Dr. Nate Bosch, director of the Center for Lakes and Streams at Grace College, gave the annual presentation on Lake Wawasee Saturday evening, June 21.
Accompanying him from Grace College were Vice President for Advancement Drew Flamm, and Dean of the College of Arts and Sciences Dr. Mark Norris. Other officials from the center were Amy Bloemendaal, administrative assistant; Anna Burke, program manager and Seth Bingham, one of six summer interns.
The mission of the Center for Lakes and Streams is to keep each lake in the county clean, safe, beautiful and healthy. In Bosch’s speech, he detailed a three-prong approach to achieve those goals, including education, collaboration and research.
By educating the community about keeping the lakes clean, the center strives to inspire future generations to carry on with what has begun. A recent K-12 program took elementary school students to the lake with fishing poles to learn about the different types of local fish. The center also seeks to enlighten farmers, business owners and many others on how their daily practices can influence Lake Wawasee.
Collaboration with other organizations help to improve the efficiency and effectiveness of resources by cutting down on duplicate efforts. A project they are working on together with the Wawasee Area Conservancy Foundation, is an effort to target problem areas where phosphorus enters the lake. They also applied for a grant from the U.S. Department of Agriculture with Purdue University to look at how different agricultural techniques affect phosphorus levels in the streams.
Their extensive research within the past year on the Wawasee Stream Study has allowed them to see how much phosphorus is actually coming into the lake from the four major surrounding streams and creeks.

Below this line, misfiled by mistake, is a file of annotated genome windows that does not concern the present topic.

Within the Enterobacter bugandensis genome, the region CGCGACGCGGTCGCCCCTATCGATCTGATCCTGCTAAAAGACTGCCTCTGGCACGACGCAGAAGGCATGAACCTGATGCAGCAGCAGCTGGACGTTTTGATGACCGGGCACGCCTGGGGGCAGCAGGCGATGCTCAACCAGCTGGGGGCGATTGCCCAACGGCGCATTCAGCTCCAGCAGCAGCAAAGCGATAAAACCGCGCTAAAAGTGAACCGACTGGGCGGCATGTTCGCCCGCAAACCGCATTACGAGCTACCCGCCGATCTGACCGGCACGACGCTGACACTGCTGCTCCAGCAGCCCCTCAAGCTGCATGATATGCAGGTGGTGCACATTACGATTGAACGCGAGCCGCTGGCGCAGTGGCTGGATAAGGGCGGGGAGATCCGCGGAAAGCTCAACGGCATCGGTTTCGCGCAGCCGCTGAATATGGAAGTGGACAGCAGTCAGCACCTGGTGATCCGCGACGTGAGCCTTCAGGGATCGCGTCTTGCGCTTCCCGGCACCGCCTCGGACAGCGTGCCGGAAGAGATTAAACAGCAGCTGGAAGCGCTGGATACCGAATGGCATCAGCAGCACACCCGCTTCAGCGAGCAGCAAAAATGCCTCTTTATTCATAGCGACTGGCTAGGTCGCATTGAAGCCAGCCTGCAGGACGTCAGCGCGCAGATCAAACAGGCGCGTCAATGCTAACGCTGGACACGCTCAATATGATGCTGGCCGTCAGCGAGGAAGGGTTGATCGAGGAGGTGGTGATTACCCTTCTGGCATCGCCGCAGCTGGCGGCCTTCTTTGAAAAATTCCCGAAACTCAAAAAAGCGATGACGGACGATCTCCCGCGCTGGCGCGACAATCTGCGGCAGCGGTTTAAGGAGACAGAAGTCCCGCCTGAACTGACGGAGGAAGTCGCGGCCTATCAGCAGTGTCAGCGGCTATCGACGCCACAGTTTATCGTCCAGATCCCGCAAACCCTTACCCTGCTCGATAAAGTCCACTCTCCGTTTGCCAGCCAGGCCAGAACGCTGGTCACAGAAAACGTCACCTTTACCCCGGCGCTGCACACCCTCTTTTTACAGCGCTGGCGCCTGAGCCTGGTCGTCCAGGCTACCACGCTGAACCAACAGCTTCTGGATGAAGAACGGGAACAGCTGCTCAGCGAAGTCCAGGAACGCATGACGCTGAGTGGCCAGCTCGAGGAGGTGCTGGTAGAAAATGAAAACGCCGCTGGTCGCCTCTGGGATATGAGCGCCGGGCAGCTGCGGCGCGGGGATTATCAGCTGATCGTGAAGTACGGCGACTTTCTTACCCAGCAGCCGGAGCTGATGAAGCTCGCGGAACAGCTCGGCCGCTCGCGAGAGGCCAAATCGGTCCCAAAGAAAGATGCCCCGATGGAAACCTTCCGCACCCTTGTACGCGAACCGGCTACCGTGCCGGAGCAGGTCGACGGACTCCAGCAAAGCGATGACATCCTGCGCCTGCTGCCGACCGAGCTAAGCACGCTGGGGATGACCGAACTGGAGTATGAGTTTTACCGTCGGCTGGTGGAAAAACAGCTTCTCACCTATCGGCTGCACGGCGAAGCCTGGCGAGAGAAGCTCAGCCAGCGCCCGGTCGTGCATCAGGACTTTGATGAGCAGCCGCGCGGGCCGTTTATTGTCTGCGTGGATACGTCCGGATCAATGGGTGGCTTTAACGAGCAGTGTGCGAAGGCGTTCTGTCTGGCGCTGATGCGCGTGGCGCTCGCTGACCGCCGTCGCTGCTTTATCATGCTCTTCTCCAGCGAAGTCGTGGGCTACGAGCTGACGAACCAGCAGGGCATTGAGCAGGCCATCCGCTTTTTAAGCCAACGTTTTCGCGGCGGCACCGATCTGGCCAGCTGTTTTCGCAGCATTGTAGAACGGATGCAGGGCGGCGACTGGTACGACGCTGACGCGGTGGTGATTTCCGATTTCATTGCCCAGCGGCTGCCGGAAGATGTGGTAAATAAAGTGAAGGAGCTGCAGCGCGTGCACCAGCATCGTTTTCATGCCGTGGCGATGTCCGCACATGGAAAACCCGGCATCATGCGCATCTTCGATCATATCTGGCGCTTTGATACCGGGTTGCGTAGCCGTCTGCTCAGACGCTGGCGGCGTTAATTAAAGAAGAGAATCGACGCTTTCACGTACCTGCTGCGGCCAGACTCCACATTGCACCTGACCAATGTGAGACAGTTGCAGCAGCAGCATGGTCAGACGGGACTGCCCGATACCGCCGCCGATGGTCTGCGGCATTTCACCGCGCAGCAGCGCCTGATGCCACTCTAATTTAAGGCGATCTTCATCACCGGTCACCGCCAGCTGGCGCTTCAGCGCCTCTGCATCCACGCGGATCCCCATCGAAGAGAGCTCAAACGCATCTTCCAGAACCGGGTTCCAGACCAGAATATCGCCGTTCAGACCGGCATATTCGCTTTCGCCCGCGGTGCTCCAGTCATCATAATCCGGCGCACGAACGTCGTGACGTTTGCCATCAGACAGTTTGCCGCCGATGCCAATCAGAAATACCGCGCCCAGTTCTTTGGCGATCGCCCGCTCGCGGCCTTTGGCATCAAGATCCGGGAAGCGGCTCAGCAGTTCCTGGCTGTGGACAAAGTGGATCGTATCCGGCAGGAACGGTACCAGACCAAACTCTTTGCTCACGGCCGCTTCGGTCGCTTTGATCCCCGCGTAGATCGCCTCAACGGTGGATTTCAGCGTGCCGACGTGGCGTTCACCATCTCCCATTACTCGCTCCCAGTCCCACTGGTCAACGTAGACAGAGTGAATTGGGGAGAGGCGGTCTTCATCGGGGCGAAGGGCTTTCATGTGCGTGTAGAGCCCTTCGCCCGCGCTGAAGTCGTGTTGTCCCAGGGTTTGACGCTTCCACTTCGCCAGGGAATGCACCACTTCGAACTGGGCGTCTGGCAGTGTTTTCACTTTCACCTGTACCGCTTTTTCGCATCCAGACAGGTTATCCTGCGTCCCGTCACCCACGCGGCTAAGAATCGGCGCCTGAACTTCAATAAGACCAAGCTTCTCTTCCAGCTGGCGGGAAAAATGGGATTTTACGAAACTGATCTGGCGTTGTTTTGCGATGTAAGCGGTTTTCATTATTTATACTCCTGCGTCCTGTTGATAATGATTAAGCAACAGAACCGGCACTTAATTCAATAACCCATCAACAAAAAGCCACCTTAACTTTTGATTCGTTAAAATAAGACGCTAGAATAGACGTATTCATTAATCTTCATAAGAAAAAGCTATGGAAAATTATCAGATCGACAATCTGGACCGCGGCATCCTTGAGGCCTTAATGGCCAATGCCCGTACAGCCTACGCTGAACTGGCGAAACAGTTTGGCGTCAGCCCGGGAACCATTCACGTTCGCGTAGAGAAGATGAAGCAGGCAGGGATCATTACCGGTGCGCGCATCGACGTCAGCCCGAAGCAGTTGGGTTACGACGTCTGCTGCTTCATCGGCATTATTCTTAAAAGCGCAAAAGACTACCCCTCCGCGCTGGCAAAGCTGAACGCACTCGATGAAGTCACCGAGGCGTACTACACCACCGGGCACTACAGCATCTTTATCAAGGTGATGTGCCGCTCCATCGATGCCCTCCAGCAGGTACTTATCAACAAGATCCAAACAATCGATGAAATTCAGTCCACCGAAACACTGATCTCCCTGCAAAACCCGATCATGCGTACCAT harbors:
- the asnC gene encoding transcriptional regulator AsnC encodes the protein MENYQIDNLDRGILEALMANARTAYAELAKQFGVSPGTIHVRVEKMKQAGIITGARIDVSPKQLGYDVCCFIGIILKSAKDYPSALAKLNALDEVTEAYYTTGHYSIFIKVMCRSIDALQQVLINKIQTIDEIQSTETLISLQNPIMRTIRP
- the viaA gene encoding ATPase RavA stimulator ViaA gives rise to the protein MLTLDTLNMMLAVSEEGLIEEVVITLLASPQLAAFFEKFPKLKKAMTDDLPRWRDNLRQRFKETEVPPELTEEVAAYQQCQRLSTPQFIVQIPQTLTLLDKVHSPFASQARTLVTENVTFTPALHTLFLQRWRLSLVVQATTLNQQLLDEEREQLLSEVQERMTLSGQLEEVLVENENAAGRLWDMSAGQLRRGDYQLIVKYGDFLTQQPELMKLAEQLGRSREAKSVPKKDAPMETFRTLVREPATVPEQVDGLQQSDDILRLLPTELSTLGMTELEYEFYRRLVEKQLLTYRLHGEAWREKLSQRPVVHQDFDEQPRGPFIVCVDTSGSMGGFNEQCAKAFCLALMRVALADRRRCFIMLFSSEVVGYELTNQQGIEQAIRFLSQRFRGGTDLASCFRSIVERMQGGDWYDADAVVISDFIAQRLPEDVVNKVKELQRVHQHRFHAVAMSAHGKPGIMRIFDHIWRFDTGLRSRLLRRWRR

In 2013, 700 pounds of phosphorus entered Lake Wawasee, according to Bosch, which is approximately the same as if 1,600 geese sat on the lake all year long. This much phosphorus can create 600,000 pounds of algae and 2.5 million pounds of weeds, which creates an unhealthy environment.
During this past year, Bosch and his team tested the streams every 2 weeks to determine which season produces the most phosphorus, so they can see when preventative measures need to be taken during the next year.
Another research proposal has been submitted to the DNR to look at how boat traffic and other lake activity affects the sediments at the bottom of the lake. More funding will be needed to make this project a reality.
In order to get this information to the community, the center works to make it accessible and easy to understand. They send out press releases, give presentations that include maps and other graphics, write executive summaries and post to their website at lakes.grace.edu/.
“It’s a beautiful lake. It can be cleaner, it can be more beautiful, safer, healthier, but Lake Wawasee is one of the best in the county, and one of the best in the United States,” Bosch concluded his presentation.